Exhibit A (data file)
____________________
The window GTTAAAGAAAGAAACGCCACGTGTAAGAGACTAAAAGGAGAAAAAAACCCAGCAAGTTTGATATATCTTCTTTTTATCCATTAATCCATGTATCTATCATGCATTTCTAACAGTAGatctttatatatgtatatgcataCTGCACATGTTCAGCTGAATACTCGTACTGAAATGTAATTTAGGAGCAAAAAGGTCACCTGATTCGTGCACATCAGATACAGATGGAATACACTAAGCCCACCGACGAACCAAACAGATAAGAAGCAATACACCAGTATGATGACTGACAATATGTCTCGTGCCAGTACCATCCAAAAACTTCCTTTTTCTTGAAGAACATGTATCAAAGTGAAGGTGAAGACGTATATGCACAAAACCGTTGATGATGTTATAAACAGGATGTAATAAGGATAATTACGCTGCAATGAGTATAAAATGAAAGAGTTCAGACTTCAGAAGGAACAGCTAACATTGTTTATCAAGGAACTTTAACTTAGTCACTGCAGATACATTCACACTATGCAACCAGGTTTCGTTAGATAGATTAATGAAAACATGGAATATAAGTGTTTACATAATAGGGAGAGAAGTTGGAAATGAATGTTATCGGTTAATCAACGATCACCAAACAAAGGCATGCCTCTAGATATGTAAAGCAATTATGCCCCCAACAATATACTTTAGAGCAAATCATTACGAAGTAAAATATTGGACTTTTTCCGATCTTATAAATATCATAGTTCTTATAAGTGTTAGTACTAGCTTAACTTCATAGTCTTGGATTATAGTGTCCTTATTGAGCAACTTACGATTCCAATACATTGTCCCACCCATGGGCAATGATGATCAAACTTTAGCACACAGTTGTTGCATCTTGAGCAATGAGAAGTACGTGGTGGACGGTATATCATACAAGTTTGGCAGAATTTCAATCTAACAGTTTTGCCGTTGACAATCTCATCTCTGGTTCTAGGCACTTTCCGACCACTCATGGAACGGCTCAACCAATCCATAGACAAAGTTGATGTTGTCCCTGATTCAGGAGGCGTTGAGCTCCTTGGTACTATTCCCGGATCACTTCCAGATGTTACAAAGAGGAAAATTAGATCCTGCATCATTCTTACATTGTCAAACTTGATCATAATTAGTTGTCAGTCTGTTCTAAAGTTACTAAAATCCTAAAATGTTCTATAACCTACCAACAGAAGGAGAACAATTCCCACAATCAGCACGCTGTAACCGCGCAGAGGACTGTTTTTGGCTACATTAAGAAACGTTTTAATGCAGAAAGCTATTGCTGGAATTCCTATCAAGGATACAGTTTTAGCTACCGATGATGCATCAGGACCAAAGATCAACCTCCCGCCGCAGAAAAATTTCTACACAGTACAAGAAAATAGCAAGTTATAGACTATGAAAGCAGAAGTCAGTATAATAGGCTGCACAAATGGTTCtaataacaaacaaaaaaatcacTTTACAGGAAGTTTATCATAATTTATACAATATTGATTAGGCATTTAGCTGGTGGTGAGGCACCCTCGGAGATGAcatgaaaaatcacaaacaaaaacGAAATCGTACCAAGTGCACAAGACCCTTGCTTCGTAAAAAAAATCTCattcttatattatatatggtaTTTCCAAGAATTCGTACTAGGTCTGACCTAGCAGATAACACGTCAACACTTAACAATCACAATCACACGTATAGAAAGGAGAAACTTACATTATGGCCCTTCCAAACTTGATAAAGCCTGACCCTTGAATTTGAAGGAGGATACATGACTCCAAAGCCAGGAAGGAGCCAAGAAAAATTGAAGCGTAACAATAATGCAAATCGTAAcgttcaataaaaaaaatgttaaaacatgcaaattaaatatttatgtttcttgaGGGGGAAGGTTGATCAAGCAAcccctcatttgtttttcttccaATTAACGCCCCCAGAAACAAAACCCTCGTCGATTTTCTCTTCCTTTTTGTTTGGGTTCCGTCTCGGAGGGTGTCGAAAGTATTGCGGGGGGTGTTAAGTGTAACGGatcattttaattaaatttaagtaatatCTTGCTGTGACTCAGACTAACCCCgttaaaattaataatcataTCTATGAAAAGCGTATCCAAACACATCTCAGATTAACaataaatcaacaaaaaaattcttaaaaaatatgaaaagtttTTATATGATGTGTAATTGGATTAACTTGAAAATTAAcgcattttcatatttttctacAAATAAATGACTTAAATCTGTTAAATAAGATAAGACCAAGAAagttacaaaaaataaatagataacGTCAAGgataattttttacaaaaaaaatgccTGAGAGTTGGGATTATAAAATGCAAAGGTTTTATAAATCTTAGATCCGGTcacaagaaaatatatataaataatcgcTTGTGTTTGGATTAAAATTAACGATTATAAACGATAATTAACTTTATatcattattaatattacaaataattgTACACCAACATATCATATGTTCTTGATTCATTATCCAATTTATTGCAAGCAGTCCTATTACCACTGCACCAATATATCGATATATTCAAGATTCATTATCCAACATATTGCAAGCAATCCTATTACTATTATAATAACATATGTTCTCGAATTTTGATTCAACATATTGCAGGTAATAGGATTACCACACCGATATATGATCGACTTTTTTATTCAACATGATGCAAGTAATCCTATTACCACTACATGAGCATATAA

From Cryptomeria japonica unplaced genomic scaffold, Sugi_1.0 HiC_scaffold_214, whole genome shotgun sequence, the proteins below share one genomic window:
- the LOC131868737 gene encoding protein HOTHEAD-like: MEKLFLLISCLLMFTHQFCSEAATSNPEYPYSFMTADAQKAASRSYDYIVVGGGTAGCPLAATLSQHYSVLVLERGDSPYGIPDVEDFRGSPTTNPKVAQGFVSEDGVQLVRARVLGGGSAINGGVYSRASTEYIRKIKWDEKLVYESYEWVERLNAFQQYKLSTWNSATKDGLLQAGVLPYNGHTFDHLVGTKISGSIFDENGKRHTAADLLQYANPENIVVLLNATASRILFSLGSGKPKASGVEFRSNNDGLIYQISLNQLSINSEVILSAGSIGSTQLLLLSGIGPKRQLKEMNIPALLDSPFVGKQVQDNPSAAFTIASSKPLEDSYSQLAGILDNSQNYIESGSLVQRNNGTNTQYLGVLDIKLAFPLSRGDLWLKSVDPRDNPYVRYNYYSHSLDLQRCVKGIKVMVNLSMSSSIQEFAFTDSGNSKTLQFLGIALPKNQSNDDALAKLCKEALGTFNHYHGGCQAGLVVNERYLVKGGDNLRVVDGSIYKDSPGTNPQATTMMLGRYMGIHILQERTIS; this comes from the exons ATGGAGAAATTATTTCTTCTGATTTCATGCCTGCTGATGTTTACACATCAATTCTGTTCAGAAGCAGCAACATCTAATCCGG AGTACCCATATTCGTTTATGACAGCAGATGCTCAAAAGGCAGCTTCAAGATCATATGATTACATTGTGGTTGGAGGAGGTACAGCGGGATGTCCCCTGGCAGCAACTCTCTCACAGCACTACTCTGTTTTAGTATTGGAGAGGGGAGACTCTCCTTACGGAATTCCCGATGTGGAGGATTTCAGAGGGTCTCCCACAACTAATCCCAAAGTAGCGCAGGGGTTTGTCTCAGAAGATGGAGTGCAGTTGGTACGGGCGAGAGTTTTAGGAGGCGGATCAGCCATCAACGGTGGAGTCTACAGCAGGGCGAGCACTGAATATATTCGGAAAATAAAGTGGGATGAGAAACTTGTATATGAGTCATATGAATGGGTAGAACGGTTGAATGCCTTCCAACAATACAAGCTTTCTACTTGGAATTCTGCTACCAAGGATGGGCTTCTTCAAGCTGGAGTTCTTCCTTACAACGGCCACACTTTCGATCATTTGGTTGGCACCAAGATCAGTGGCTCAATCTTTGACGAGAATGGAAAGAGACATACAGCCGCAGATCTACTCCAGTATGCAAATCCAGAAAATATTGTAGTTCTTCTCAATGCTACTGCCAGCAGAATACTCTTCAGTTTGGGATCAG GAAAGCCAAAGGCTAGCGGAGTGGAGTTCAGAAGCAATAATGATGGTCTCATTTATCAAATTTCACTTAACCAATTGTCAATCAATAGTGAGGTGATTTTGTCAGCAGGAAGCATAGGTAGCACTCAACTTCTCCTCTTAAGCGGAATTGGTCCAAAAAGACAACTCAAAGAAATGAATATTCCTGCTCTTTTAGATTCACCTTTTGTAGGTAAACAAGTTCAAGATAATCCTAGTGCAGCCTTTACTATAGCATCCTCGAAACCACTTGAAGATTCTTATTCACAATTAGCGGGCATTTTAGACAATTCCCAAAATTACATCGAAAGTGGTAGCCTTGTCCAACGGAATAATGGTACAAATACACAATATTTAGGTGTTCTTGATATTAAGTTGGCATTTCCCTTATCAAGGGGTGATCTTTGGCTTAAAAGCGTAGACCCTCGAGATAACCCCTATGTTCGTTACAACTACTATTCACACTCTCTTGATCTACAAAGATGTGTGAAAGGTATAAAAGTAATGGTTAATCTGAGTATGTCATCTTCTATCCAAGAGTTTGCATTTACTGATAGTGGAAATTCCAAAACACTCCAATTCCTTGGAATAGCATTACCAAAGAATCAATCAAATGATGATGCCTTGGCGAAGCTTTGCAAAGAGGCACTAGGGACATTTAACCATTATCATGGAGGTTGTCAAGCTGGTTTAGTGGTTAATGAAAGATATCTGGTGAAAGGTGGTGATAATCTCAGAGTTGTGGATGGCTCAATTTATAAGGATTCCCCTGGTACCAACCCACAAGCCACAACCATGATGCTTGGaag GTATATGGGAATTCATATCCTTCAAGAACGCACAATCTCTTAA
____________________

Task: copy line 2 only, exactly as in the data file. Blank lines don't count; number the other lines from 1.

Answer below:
From Cryptomeria japonica unplaced genomic scaffold, Sugi_1.0 HiC_scaffold_214, whole genome shotgun sequence, the proteins below share one genomic window: